After getting on I tried to stick to my principles of making things go right from the beginning, asked Murray to soften into the bridle and keep marching forward (weirdly, he was capable of this), and then move into the trot with minimal fuss. ¬†Since I was in the jump saddle I practiced a little two point, but felt weirdly slippery and insecure in the tack. ¬†I guess that’s what I get for not riding for two weeks? ¬†I let him stretch out at the canter and blessedly (thank you, pony gods) he did not buck or kick me out of the tack.

lunge01I’m feeling sooooooo reasonable tonight!

Murray got a little tense in the corners of the arena that had stuff in them, but he did pretty well when I pushed him off my inside leg to ask for more bend and more give. ¬†He was falling over his right shoulder also, but that’s nothing new. ¬†I focused on twisting my body along with his bend to help control his right shoulder, and while it wasn’t perfect, it helped. ¬†Cantering right he kept breaking into the trot when I asked him to sit ¬†a little more on his hocks, so I didn’t ask too much.

We were sharing the arena with one baby horse, who was being pretty good but had one minor meltdown when she kicked a clod of dirt against the wall. ¬†Murray scooted and shuffled after the baby’s freakout, but got his ish back together really well. ¬†I did one spiral in-out in each direction trying really, really hard and failing to keep Murray straight while we did it. ¬†I just want the neck bend, let me have the neck bend! PLEASE. ¬†I am an inside rein addict. ¬†Ah well – just another thing to work on!

Since it was already 37 when I got back to the barn, I put Murray’s medium weight purple blanket on. ¬†Okay, that’s a lie. ¬†I put it on to admire the purpleness. ¬†It looks kinda weird but I think it was the right choice (also, hopefully it will not rub his shoulders, but looking at the picture I think it will rub his hips goddamnit).


silver linings

On Thursday, after all of my epic dressagery earlier in the week, I had kindof a waste-of-time ride on Murray that put me in a fairly foul mood.  I had to stop in the middle of my ride to get something, and Murray ended up sitting around a little longer than I wanted while I sorted it all out.  That was only 15 minutes into my ride though, and I really wanted to practice some of the walk-canter transitions from my lesson, or at least get something other than a warm-up done, so despite my better instincts I got back on and kept riding.

To nobody’s surprise, it was unpleasant.

Getting back on was not the better choice, riding-wise, and I go back and forth on whether or not I should have done it at all. ¬†There will be times in the little horse’s life when he has to perform after sitting around (you know those pesky things called¬†shows), so there’s something to be said for practicing that. ¬†But at the same time, part of me feels like¬†it’s¬†more important to keep Murray feeling good about dressage, and not worth the fights.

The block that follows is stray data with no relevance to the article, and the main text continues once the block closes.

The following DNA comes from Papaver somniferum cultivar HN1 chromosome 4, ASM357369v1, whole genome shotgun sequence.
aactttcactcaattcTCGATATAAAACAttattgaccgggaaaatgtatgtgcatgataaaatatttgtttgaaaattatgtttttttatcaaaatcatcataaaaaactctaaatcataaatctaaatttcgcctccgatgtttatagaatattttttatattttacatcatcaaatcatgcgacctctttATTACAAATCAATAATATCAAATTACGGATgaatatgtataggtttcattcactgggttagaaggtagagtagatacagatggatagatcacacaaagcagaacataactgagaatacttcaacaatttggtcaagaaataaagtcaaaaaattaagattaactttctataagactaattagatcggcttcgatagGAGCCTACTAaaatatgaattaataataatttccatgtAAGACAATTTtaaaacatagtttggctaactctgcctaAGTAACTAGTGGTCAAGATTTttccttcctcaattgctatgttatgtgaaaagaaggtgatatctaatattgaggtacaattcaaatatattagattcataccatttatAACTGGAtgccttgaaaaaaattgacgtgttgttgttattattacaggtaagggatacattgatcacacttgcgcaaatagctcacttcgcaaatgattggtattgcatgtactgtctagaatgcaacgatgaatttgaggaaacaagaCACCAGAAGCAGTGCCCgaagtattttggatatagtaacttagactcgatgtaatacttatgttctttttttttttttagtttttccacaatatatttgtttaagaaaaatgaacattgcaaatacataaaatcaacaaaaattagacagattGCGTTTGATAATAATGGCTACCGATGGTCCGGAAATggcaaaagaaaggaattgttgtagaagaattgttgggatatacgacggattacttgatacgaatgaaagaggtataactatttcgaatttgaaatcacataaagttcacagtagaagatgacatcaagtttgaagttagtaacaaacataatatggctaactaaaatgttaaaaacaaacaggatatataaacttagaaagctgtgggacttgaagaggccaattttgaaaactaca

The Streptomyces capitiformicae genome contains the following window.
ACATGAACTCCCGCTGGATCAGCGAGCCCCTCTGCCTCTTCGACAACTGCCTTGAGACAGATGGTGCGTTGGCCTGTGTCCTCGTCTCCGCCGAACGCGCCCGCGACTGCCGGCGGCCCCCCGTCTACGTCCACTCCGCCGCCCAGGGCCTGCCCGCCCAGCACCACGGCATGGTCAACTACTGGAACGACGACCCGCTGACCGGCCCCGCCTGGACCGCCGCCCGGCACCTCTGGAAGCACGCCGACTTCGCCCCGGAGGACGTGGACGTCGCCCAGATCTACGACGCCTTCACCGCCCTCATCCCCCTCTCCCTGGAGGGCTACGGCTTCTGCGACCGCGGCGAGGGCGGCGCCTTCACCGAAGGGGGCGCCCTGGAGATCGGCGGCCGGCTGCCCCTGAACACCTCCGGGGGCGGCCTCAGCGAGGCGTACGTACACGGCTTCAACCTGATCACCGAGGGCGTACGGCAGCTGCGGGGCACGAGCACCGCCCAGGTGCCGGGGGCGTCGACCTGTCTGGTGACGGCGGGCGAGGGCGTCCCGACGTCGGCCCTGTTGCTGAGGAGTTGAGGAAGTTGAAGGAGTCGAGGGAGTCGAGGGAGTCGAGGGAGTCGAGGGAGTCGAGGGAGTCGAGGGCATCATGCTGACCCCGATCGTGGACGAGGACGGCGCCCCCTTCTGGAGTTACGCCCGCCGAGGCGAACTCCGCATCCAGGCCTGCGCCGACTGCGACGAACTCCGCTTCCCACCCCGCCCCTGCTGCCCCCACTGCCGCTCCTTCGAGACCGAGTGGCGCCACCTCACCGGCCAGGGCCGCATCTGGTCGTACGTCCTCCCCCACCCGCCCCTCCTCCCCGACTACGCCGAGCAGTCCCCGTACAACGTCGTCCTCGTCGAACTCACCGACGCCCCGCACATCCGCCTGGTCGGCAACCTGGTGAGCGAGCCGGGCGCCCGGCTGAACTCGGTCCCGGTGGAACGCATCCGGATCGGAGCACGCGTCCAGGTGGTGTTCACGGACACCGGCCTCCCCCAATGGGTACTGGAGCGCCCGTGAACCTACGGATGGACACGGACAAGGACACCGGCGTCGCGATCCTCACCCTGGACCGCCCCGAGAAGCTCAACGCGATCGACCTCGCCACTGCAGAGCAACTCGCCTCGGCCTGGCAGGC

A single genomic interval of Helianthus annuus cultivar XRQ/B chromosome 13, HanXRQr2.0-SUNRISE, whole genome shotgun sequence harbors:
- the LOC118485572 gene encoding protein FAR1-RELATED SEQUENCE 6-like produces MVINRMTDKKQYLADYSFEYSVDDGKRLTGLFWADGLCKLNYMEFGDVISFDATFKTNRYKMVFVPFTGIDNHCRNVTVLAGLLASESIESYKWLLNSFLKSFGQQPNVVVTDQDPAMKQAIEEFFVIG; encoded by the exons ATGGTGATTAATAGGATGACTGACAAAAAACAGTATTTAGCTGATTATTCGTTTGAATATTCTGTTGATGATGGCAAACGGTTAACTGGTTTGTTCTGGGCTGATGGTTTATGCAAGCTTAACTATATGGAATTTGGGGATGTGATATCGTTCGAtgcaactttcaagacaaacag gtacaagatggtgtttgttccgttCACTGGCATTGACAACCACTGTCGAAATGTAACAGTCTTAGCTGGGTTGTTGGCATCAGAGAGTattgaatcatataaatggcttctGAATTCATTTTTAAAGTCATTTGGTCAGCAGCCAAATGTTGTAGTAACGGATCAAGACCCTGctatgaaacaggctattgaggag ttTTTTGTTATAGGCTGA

Anyway, a friend and I had committed to taking some video of one another during our dressage rides, as we’d both had wonderful lessons on Wednesday, and take video we did. ¬†And I’m super, super glad I got back on and took the video. ¬†I wasn’t asking Murray for anything challenging — just to stay steady in the contact and give me some¬†sold trot-canter transitions. ¬†Nothing surprising there; I ask Murray to give me quality trot-canter transitions during every ride, so his assholery was definitely in protest to something — either five straight days of dressage or the thought that he was done for the day already.

So mostly, this is what I felt like I was riding.  Inverted giraffealope is not an urban legend.

5-21 dressage 9

But the video evidence suggests that I was actually managed to get a fair bit of this.

5-21 dressage 8Whaaaaaat a dreamy pony right there!!

We weren’t totally steady in the contact or through, but we definitely had moments. ¬†Much better moments than in the past. ¬†Compared to our December humble-keeping ride.


5-21 dressage 3Bigger stride and lengthened topline for the win!!

To say I’m pleased with the improvement is underestimating it! ¬†The photo from December shows pretty much our level best (at the time), and Thursday’s was a¬†bad¬†ride for us, and we still got better moments!

Murray’s deeper in the contact (a huge goal of mine), and his back is more lifted. ¬†Even when he’s not totally through, at least he’s tracking up and using his whole body to trot. ¬†We used to get this shitty little typewriter trot when Murray would lift his head, with steps about 6″ long and the jerkiness and absurdity that went along with that. ¬†A year ago that was basically what I got in errrrey dressage ride.

5-21 dressage 5DSCF9901March 2014 at a show.

Our canter work has also improved a ton! ¬†Murray’s left canter used to be full inverted¬†giraffealope, even while his right lead was coming along nicely. ¬†While he’s not quite as soft and low as I’d like, he is at least using himself here! ¬†I recently learned how to trick him into softening¬†by overflexing¬†him through the inside rein, and gently balancing with the outside rein. ¬†When I added a more open hip angle and soft dressage legs to the equation, Murray realised that he could, in fact, canter left¬†and accept the contact.

5-21 dressage 7

So despite my general disappointment about our ride Thursday, I found a¬†huge silver lining. ¬†I’m so glad I have the footage to watch over and over (and ignore the crappy canter departs). ¬†Silver linings areeee the best.